Competitors In Merger Control: Shall They Be Merely Heard Or Also Listened To?
2015 (English)Other (Other academic)Text
There are legal grounds to hear competitors in merger control proceedings, and competitor involvement has gained significance. To what extent this is economically sensible is our question. The competition authority applies some welfare standard while the competitor cares about its own profit. In expectation, there is neither a pure conflict nor a complete alignment of interest. We distinguish hard and soft information and ask whether hearing the competitor might convey valuable but non-verifiable information to the authority. We find that the authority will mostly have to ignore the competitor's cheap talk but, depending on the authority's own prior information, strictly following the competitor's selfish recommendation can improve the authority's decision. Under a consumer welfare standard, non-verifiable information should be ignored. Complementary to our analysis, we provide empirical data of competitor involvement in EU merger cases and give an overview of the legal discussion in the EU and US.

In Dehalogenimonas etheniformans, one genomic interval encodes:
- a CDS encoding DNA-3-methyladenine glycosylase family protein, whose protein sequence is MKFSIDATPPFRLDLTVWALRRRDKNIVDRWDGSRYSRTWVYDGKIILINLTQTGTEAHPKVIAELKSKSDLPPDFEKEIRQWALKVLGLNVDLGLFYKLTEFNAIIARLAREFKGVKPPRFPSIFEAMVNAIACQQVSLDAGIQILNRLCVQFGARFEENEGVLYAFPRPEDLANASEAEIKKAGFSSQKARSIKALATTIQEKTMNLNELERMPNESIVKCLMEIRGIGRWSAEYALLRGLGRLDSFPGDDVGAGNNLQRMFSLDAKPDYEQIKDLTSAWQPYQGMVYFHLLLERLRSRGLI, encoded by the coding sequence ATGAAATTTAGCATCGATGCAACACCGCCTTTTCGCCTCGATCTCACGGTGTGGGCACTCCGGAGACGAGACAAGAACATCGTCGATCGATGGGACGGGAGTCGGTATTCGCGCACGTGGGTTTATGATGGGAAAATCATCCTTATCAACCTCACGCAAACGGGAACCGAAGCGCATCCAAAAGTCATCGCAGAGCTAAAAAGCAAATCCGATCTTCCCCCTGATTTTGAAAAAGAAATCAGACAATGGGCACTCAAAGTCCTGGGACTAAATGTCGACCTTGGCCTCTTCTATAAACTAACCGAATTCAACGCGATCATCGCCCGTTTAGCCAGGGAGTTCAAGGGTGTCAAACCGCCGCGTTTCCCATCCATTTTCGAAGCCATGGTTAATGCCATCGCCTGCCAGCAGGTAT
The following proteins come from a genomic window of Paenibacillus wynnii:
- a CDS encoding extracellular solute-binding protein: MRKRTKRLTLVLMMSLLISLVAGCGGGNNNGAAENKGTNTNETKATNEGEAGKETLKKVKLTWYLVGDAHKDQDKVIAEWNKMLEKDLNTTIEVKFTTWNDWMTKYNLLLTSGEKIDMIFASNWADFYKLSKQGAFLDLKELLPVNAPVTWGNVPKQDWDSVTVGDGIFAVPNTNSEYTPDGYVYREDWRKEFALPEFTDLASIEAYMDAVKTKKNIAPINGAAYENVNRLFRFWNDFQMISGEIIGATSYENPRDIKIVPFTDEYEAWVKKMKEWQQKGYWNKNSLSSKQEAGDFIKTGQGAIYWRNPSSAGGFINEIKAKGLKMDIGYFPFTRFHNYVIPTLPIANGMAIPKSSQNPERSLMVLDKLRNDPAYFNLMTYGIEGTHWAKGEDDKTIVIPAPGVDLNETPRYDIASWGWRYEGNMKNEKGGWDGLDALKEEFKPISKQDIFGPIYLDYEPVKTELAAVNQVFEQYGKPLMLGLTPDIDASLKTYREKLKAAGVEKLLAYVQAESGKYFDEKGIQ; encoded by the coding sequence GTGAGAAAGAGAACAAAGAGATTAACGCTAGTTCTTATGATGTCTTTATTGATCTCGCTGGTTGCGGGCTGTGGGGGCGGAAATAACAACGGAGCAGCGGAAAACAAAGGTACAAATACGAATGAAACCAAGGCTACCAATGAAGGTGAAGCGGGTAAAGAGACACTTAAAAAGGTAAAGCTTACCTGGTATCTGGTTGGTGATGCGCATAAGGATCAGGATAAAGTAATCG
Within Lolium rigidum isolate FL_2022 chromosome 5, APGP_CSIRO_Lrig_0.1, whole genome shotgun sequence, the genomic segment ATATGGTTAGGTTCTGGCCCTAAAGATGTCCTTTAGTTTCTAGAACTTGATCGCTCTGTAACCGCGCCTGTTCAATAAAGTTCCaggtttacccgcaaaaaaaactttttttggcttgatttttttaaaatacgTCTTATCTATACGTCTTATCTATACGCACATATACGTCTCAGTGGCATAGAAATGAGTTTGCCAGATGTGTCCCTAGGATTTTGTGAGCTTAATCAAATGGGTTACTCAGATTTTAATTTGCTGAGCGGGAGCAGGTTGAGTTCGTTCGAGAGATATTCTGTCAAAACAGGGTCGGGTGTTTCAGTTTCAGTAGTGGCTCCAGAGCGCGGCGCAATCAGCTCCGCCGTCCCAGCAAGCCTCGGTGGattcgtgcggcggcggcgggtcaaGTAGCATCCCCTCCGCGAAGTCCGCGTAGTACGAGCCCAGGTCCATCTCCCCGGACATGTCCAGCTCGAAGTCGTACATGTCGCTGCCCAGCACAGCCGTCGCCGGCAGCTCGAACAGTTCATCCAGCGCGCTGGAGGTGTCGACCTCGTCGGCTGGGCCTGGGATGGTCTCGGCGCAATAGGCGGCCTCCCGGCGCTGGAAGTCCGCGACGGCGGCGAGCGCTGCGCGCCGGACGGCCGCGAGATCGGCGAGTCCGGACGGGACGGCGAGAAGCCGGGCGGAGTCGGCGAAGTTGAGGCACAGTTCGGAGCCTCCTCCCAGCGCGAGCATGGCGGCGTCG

Place, publisher, year, edition, pages
SSRN , 2015. , 52 p.
, SSRN Working Paper Series
Merger control, Antitrust, European Commission, Signaling, Efficiency, Competitors, Rivals
Research subject Economy, Economics
IdentifiersURN: urn:nbn:se:lnu:diva-49424DOI: 10.2139/ssrn.2569832OAI: oai:DiVA.org:lnu-49424DiVA: diva2:898840
FunderGerman Research Foundation (DFG), CRC 649